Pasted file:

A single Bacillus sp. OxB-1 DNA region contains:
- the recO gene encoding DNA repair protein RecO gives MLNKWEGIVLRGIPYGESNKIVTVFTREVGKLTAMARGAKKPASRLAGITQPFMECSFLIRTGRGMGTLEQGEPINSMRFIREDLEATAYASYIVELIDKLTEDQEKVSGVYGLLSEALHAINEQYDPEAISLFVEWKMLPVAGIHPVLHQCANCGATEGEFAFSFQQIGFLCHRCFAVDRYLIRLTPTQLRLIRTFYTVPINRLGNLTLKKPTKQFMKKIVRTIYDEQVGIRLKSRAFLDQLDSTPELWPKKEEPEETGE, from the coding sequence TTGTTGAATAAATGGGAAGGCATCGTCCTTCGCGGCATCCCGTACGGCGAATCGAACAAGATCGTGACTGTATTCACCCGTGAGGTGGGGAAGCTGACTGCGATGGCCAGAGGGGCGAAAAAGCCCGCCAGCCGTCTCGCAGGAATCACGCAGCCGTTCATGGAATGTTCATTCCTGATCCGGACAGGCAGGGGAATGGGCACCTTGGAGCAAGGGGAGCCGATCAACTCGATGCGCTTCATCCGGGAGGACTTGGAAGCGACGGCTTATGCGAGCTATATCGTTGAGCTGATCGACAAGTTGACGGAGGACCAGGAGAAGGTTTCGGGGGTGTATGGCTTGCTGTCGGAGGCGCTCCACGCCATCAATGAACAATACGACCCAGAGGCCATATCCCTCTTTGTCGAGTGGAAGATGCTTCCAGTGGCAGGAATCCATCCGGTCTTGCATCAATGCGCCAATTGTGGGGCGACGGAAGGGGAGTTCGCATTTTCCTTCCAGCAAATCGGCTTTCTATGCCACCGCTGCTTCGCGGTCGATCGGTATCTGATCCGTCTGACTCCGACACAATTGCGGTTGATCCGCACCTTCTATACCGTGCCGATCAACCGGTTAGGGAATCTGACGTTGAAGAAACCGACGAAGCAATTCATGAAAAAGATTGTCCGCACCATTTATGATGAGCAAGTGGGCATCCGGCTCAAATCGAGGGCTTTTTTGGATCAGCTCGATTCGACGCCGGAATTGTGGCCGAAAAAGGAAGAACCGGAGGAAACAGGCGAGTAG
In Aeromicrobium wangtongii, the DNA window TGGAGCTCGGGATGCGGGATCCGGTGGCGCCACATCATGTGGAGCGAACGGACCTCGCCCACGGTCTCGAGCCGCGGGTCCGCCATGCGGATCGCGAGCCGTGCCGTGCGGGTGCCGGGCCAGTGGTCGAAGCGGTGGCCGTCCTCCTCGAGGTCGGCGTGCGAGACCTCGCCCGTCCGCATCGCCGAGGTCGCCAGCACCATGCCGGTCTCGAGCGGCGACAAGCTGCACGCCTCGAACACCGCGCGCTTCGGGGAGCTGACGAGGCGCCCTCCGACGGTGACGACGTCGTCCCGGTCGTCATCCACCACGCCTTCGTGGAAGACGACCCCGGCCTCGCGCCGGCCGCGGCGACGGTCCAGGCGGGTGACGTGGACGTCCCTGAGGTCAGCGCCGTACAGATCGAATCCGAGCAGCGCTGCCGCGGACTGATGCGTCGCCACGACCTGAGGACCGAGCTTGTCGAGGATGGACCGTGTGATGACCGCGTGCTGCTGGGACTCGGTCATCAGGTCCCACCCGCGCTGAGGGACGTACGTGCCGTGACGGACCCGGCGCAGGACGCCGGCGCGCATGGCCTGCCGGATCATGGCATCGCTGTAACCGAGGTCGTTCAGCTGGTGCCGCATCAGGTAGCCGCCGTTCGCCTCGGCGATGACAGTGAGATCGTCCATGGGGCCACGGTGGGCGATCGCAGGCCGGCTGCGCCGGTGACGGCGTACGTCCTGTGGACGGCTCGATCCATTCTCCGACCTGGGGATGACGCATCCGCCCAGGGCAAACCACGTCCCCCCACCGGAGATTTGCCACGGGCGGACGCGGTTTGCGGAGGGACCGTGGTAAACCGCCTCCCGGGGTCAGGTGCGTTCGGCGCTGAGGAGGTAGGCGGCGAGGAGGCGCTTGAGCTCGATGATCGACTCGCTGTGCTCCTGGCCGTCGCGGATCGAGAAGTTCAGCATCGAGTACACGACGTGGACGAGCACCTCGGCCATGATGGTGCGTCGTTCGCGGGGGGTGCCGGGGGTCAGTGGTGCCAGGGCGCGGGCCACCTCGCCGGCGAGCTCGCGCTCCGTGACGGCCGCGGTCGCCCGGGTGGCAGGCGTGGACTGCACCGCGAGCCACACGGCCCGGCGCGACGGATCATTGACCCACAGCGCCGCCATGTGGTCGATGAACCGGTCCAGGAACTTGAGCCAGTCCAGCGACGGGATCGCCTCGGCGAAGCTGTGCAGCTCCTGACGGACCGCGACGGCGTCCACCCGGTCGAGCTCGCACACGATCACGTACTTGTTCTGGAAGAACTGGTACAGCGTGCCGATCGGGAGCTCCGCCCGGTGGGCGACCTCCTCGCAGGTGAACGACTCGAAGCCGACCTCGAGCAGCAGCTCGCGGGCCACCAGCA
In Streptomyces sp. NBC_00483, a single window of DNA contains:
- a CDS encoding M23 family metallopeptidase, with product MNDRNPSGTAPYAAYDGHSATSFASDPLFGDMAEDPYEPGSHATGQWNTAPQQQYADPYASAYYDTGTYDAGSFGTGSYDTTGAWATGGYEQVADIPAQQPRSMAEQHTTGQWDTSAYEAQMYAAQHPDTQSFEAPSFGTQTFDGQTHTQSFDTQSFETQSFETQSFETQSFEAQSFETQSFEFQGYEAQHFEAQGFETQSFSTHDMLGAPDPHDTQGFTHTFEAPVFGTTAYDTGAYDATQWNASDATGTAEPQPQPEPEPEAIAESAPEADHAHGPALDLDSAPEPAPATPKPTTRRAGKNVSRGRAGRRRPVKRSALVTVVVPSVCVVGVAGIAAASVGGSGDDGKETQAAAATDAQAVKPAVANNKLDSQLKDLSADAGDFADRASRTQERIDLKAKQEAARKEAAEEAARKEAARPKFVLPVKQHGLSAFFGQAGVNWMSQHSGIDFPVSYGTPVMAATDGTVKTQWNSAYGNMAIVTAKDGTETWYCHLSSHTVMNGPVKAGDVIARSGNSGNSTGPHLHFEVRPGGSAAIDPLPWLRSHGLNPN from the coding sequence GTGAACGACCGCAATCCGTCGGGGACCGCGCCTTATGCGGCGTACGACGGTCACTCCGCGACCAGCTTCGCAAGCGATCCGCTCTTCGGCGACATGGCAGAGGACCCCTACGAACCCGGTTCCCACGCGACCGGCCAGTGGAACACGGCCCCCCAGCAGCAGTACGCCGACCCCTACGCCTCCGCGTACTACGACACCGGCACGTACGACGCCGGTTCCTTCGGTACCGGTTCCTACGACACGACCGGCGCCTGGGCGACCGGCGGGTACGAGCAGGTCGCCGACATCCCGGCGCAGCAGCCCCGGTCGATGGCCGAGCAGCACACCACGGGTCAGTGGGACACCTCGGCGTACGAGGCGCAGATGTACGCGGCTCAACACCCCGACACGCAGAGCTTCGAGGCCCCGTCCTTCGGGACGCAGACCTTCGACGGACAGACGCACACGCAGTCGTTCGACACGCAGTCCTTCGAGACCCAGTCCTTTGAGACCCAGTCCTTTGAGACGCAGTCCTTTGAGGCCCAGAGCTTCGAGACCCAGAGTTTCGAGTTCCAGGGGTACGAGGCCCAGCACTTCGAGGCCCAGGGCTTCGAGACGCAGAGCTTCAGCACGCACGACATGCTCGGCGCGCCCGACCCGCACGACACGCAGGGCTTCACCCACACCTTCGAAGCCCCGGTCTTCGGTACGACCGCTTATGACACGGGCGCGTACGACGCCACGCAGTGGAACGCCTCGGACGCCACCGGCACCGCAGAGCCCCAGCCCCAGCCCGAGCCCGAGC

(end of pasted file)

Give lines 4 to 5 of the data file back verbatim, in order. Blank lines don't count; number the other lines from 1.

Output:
In Streptomyces sp. NBC_00483, a single window of DNA contains:
- a CDS encoding M23 family metallopeptidase, with product MNDRNPSGTAPYAAYDGHSATSFASDPLFGDMAEDPYEPGSHATGQWNTAPQQQYADPYASAYYDTGTYDAGSFGTGSYDTTGAWATGGYEQVADIPAQQPRSMAEQHTTGQWDTSAYEAQMYAAQHPDTQSFEAPSFGTQTFDGQTHTQSFDTQSFETQSFETQSFETQSFEAQSFETQSFEFQGYEAQHFEAQGFETQSFSTHDMLGAPDPHDTQGFTHTFEAPVFGTTAYDTGAYDATQWNASDATGTAEPQPQPEPEPEAIAESAPEADHAHGPALDLDSAPEPAPATPKPTTRRAGKNVSRGRAGRRRPVKRSALVTVVVPSVCVVGVAGIAAASVGGSGDDGKETQAAAATDAQAVKPAVANNKLDSQLKDLSADAGDFADRASRTQERIDLKAKQEAARKEAAEEAARKEAARPKFVLPVKQHGLSAFFGQAGVNWMSQHSGIDFPVSYGTPVMAATDGTVKTQWNSAYGNMAIVTAKDGTETWYCHLSSHTVMNGPVKAGDVIARSGNSGNSTGPHLHFEVRPGGSAAIDPLPWLRSHGLNPN from the coding sequence GTGAACGACCGCAATCCGTCGGGGACCGCGCCTTATGCGGCGTACGACGGTCACTCCGCGACCAGCTTCGCAAGCGATCCGCTCTTCGGCGACATGGCAGAGGACCCCTACGAACCCGGTTCCCACGCGACCGGCCAGTGGAACACGGCCCCCCAGCAGCAGTACGCCGACCCCTACGCCTCCGCGTACTACGACACCGGCACGTACGACGCCGGTTCCTTCGGTACCGGTTCCTACGACACGACCGGCGCCTGGGCGACCGGCGGGTACGAGCAGGTCGCCGACATCCCGGCGCAGCAGCCCCGGTCGATGGCCGAGCAGCACACCACGGGTCAGTGGGACACCTCGGCGTACGAGGCGCAGATGTACGCGGCTCAACACCCCGACACGCAGAGCTTCGAGGCCCCGTCCTTCGGGACGCAGACCTTCGACGGACAGACGCACACGCAGTCGTTCGACACGCAGTCCTTCGAGACCCAGTCCTTTGAGACCCAGTCCTTTGAGACGCAGTCCTTTGAGGCCCAGAGCTTCGAGACCCAGAGTTTCGAGTTCCAGGGGTACGAGGCCCAGCACTTCGAGGCCCAGGGCTTCGAGACGCAGAGCTTCAGCACGCACGACATGCTCGGCGCGCCCGACCCGCACGACACGCAGGGCTTCACCCACACCTTCGAAGCCCCGGTCTTCGGTACGACCGCTTATGACACGGGCGCGTACGACGCCACGCAGTGGAACGCCTCGGACGCCACCGGCACCGCAGAGCCCCAGCCCCAGCCCGAGCCCGAGC